Changing Muslim narratives through pop culture

Adnan Khan, a Muslim journalist and writer, does not consider himself an activist.

But when the opportunity presented itself to be part of an all-Muslim team of creatives and professionals challenging Muslim stereotypes in pop culture society’s “common language” he simply had to seize it.

Sadia Zaman

“I (had) to say yes to it, because there’s lots of really interesting people in this cohort?doing work that’s really positive, that’s really going to benefit everybody,” said Adnan Khan, referring to the Changing Muslim Narratives Lab from the Inspirit Foundation.

Similarly, for Yazmeen Kanji, a Muslim impact filmmaker, it was a chance to show “the breath of Muslim experiences” beyond cartoonish depictions in movies like Aladdin or terrorist tropes in others like Rambo.

“We’re all programmed to see Muslims in a very specific way because of the media that we’ve been fed,” she says either as social ultra-conservative and culturally backwards; or desert-dwelling bedouin terrorists-in-the-making, a “monolithic” view which became that much more entrenched post-9/11.

“But now we’re at an age where Muslims have finally been able to get into positions in the media, so we need to listen to the people that are finally telling their own stories.”

Since August, the 17 creatives/professionals and three facilitators have been holding bi-weekly virtual meetings to find collective ways of smashing those stereotypes while exploring the question: “What does Muslim identity look like?”

But it’s more than just abstract conversations, says Sadia Zaman, the Foundation’s CEO. It’s building the physical infrastructure to allow these conversations to take place in the first place, which is crucial for systemic change to occur, she says.

“One of the foundational pieces of fighting systemic issues is actual infrastructure: you need to have something in place that allows people to come together before you could actually get to the next step,” she adds, noting that for most if not all of the cohort members “this might be their first time they’ve been in a room with other Muslim creatives in Canada.”

In February, the Black Screen Office released the Being Seen report, a first-of-its-kind look into the ways underrepresented communities see themselves affected by their (mis)representation on screen and about what it means to have “authentic and representative content.”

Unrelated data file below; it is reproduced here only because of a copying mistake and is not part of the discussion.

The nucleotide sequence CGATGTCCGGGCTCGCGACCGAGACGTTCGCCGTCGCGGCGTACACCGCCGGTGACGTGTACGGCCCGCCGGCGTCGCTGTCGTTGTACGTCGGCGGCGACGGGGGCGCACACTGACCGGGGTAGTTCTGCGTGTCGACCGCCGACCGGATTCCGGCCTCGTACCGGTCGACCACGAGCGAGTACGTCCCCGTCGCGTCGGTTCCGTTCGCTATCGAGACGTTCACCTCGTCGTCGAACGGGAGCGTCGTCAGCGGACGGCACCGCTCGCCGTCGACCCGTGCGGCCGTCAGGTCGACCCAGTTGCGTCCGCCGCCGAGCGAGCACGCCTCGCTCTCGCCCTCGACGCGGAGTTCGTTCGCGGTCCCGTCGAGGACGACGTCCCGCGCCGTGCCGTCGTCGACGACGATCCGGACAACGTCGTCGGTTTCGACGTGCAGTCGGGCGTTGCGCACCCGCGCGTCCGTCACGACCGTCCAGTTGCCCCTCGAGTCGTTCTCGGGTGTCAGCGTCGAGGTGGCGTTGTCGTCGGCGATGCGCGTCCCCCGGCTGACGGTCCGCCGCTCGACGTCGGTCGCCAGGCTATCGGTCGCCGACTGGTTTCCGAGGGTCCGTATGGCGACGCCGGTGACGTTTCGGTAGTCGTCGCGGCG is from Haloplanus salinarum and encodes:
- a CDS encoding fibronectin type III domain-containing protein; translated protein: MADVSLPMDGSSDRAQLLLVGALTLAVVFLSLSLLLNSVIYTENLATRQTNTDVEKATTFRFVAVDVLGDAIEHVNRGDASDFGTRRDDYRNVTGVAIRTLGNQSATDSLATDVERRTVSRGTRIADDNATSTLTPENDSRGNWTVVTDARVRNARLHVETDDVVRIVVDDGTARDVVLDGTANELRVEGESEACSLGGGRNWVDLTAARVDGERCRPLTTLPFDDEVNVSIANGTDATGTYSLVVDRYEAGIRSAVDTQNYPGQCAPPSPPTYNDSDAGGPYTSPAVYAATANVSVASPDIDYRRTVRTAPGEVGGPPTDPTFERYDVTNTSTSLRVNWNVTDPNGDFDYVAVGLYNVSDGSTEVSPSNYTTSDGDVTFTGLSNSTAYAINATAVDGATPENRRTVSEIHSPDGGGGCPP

Yazmeen Kanji

Similarly to the Foundation’s Lab, the report found that “for many participants? this was the first time that anyone had asked them how they felt about what they were seeing on Canadian screens or any screens.”

“It was the first time they had met people like themselves and had conversations with other people who shared their concerns and their lived experiences. It was impactful and even sometimes life changing. They frequently saw more in common with each other than differences.”

After 400 interviews with a diverse group of marginalized communities, some of the main themes identified were missing complexity of storylines and characters; the importance of authentic casting and what can be done to achieve it; and the impact of poor or missing representation on Canadian audiences.

The lab is the first step towards that new world, with cohort members expected to come out of it with a better understanding of how to challenge current narratives in their own work while having an established network to help reach wider audiences each time.

More bluntly, the Lab is a first step towards taking the power back, Zaman says, by challenging the power dynamics that have perpetuated those stereotypes in the first place.

And yet, as Khan notes, “there’s no production company, no publishing house, no boardroom that has people of colour in several positions of power.”

Last November, the Canadian Association of Journalists released a groundbreaking report showing that “almost half of all Canadian newsrooms exclusively employ white journalists.”

Until that begins to change industry-wide, Khan says, narratives will remain at the whim of the largely white newsrooms.